Glove Love Part III: Finding the Right Web
Glove Love: A Multi-Part Series on Baseball Glove Appreciation, Purchase, and Care
Part III: Finding the Right Web
By: Marty Winkler
Originally Posted: Updated 2/19/2020
While Charlie Waitt was influential in making the baseball glove a standard piece of equipment for all players, another St. Louis player was responsible for creating the modern design glove manufacturers still use today.
Bill Doak pitched in the Majors for the better part of 17 years. From 1912 to 1929 he won 169 games, struck out over 1,000 batters, and won the National ERA Title twice. Doak is probably most notable for being just one of 17 players allowed to still throw a spitball after the pitch was outlawed in 1920.
While pitching for the St. Louis Cardinals, Doak noticed both himself and his teammates were still using their palms to properly catch fly balls and field grounders. While the gloves they used were certainly better than playing barehanded, using the palm of the glove caused the padding to break down quickly, causing the glove to lose its effectiveness.
Doak figured there had to be a better way and began designing a glove with a laced webbing between the first finger and the thumb, believing this would create a natural pocket for fielding and catching baseballs. Doak patented his design, and in 1920, he sold it to Rawlings, also based out of St. Louis.
Doak’s design caused major changes for baseball, both on and off the field. His new design was widely (and quickly) accepted by players. This popularity allowed Rawlings to overtake Spalding as the largest equipment provider for Major League Baseball. Rawlings still holds this title, and currently provides gloves for more than 50% of MLB players.
The Doak Glove is still alive and well, as it is the foundation upon which today’s gloves are built. However, as positions and players become more specialized, so have gloves and webs. It can be a little overwhelming trying to figure out what type of web will help elevate your game the most. Here is a quick breakdown of the most popular web designs, along with the type of fielding advantage each one creates.
Small, intertwining straps of leather are woven together in a basket formation, giving this web its trademark design as well as its name. Basket webs are also very flexible, so the glove is easier to close, making it a popular choice for players looking for a faster breaking-in process. Basket webs are also very popular among pitchers as the web completely closes the glove off, allowing for the ball to be hidden from a batter’s view.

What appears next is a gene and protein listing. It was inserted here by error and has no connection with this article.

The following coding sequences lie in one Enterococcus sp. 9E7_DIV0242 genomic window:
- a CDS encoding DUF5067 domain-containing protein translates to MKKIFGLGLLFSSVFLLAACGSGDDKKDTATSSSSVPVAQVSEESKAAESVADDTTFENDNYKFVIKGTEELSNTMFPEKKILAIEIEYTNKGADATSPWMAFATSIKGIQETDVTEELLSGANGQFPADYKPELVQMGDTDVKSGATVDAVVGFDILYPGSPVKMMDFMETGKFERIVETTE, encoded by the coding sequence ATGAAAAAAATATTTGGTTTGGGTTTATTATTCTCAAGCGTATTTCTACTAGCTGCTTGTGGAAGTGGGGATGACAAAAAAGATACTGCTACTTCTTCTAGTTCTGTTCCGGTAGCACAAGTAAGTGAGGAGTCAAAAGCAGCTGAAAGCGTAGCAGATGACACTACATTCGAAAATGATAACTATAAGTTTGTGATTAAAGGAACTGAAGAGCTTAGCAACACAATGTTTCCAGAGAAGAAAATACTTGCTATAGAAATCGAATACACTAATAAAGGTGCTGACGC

This web consists of a thin leather strap connected to either side with interwoven laces. This glove is popular amongst outfielders as the glove provides shade from the sun while searching for a fly ball, but still allows the fielder to see through it to track balls all the way into the glove.
Modified Trapeze Web
The modified trapeze web is very similar to the traditional trapeze described above, but with one change: It has a section of leather added to the top of the web to help bring more stability to the glove. This is a popular model among infielders and some pitchers as well.
This web gets its name from the letter “H” that is formed by the two strips of leather that are used to form the web and the pocket. While some outfielders are known to use this model, it is most popular amongst infielders as the H-web is both sturdy and flexible. A modified version of this web has one of the leather strips removed to form an “I” shape. This modification helps snag and release balls more quickly and is meant to be used for infielders only.
Single Post Web
This web is formed by horizontal and vertical strips of leather worn together. The single post offers both visibility and flexibility and is primarily used by first baseman.
Double Post Web
This is the same web design as a single post, except instead of one strip of leather, there are two. This is similar to an H-web but the leather strips that are used are much thicker making it easier to conceal the baseball. This is another popular model for pitchers but it’s not uncommon to see this in other parts of the infield.
Another glove popular with pitchers, a two-piece web completely closes off the glove, allowing a player to conceal both the ball and his or her hand. Two-piece webs also tend to be heavier gloves because of the weight of the additional material used to form the web.
Whatever your position on the field, there a plenty of web options for you to choose from that will fit your needs. Much like the leather you choose, it will all come down to your personal preference. There is a glove out there for you, no matter the web you weave.